While Manhattan’s skyscrapers to the east dwarf New Jersey’s, the Garden State has been growing its buildings taller and taller with each decade. Newark’s office buildings used to be the highest in the state, but that changed in the 1990s, with the construction of towers in Jersey City and taller casino-hotels in Atlantic City. Today, Newark’s highest peak — 466 feet atop the National Newark Building — doesn’t even make the top 10 list. Here’s what does (and while the top of the list is undisputed, it gets dicey toward the bottom):
1. 30 Hudson Street/Goldman Sachs Tower, Jersey City
Built in 2004, its 781 feet skyrocketed this building easily to the top of the list. With 42 floors of mostly offices, this tower ranks 54th in the United States and 176th in the world, at least right now. It was designed by Cesar Pelli, who also did the Petrona Towers in Kuala Lampur, which are the tallest twin buildings in the world.
2. Revel Resort, Atlantic City
Opened last year, this 710-foot tall hotel and casino is Atlantic City’s tallest but still No. 2 in the state. Located on the boardwalk, Revel has 47 stories and is the second-highest casino in the country. Granted $261 million in tax breaks from the New Jersey Economic Development Authority, Revel has not fared well and declared bankruptcy 10 months after opening. The casino has emerged from Chapter 11 and is retooling to try to boost business.
3. 101 Hudson Street/Merrill Lynch Building, Jersey City
This office building along Jersey’s Gold Coast stretches 548 feet into the sky and has 42 stories. It is the top non-glass tower on the list. In addition to businessmen, it is home to one of the state’s 26 pairs of nesting peregrine falcons.
4. Trump Plaza Residences, Jersey City
This 532-foot-high building may be only the fourth tallest in the state, but it ranks No. 1 for residential buildings in New Jersey. It has 55 floors, 455 units, and great views of the New York skyline. A second building was planned for 484 feet, but reportedly was the subject of foreclosure proceedings.
5. Newport Tower, Jersey City
Also downtown, at 525 Washington Boulevard, Newport missed 4th place by just one foot. It has 37 stories and is connected to a regional shopping center. Newport Tower ranked tallest for two years, 1990-1992, until the Merrill Lynch Building was completed.
6. Harrah’s Waterfront Tower, Atlantic City
The first casino resort built in the marina district in 1980, Harrah’s renovated in the past decade, building this tower that rises 525 feet and has 44 floors. On its completion in 2008, the tower was the tallest building in Atlantic City until Revel opened.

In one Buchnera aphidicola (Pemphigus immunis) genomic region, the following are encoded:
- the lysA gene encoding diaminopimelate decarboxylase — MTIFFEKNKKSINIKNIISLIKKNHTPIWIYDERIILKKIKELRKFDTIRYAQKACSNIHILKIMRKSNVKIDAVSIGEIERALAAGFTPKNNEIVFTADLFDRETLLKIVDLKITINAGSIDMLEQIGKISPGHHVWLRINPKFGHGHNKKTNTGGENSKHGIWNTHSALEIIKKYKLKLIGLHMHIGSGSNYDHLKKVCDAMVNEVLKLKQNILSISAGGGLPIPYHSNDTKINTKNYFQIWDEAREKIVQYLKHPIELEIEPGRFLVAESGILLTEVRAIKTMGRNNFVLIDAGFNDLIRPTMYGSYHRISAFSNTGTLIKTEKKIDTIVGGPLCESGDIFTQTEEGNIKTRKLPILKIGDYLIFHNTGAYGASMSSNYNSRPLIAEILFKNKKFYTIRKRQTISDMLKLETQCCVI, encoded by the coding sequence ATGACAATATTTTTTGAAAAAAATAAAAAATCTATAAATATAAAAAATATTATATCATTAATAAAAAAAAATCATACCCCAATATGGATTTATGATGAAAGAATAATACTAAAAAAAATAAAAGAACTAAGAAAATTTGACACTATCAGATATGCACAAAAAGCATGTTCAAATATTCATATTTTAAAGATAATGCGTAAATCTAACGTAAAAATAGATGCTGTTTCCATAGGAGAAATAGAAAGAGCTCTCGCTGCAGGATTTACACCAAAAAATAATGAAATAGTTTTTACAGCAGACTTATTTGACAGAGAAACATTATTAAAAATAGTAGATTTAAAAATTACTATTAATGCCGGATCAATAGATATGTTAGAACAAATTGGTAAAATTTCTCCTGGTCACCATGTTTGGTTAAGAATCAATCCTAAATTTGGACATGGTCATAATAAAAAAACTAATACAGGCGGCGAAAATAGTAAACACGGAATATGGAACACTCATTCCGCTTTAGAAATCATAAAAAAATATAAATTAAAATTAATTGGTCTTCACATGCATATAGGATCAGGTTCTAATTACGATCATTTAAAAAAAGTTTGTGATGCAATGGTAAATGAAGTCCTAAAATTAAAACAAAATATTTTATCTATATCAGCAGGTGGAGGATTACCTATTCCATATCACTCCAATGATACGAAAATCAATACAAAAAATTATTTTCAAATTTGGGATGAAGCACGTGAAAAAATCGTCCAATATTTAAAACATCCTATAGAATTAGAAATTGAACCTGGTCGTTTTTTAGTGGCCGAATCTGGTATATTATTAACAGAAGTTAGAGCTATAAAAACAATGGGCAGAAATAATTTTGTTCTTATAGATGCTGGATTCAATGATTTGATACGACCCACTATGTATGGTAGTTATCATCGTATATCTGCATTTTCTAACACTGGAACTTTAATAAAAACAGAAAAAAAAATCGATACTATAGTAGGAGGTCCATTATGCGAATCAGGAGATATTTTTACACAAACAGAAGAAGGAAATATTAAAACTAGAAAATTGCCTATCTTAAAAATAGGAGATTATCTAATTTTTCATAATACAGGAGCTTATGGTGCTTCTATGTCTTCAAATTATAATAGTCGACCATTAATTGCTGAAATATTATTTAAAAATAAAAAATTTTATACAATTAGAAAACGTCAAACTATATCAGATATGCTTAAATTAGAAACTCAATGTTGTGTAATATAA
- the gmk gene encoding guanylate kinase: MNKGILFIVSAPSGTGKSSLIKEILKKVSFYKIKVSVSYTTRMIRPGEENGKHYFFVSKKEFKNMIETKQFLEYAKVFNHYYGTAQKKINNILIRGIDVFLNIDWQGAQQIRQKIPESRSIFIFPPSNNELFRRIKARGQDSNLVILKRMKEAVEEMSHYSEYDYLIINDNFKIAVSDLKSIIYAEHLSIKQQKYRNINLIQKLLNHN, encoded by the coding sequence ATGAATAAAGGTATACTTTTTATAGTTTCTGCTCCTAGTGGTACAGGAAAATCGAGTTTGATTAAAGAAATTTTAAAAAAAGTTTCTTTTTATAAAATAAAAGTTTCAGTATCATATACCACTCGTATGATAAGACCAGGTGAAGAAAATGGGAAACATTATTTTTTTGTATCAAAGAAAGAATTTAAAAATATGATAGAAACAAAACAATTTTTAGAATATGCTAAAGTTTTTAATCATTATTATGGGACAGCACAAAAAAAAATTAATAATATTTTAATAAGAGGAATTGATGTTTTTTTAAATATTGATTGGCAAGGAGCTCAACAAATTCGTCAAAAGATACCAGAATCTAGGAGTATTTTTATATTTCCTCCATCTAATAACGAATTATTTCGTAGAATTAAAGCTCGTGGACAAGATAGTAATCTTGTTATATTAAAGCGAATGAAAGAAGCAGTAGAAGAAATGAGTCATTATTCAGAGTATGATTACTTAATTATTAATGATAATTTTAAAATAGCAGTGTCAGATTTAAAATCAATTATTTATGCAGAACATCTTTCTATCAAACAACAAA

7. and 8. 70 Greene Street and 77 Hudson Street, Jersey City
These two glass towers are part of the Hudson Greene complex downtown. Each is 500 feet tall and has 48 floors. One tower has primarily condominiums, while the other has apartments. Combined, the complex has 420 residences and 19,000-square-feet of retail space.
9. Exchange Place Centre, Jersey City
The ranking of this blue glass building, part of Harborside Financial Center, at 9th tallest, instead of 7th, is because Emporis, a leading source of data on buildings, lists its official height at 490 feet, which is its architectural height. Its tip adds 25 feet. But Skyscraperpage.com includes the height of its spire and considers a 515-foot tall Exchange Place Center to be taller than the Hudson Greene complex.
10. Harborside Plaza 5, Jersey City
The modern glass building, which is also part of the Harborside Financial Center, finishes off the list using measurements that Emporis considers to be “official.” It reaches 480 feet into the Jersey City Gold Coast skyline.
However, Skyscraperpage.com lists two other Jersey City buildings, Monaco South and Monaco North, on its list of tallest buildings. Located on Washington Boulevard, these residences are 48 stories high, according to the website of SLCE Architects, which designed them. Skyscraperpage, which includes them on its list as the fifth- and sixth-tallest completed buildings in Jersey City, does not provide height for them in feet. Emporis does, but only has an estimate: 499.45 feet, which would put them at No. 9 and No. 10 were those measurements certain.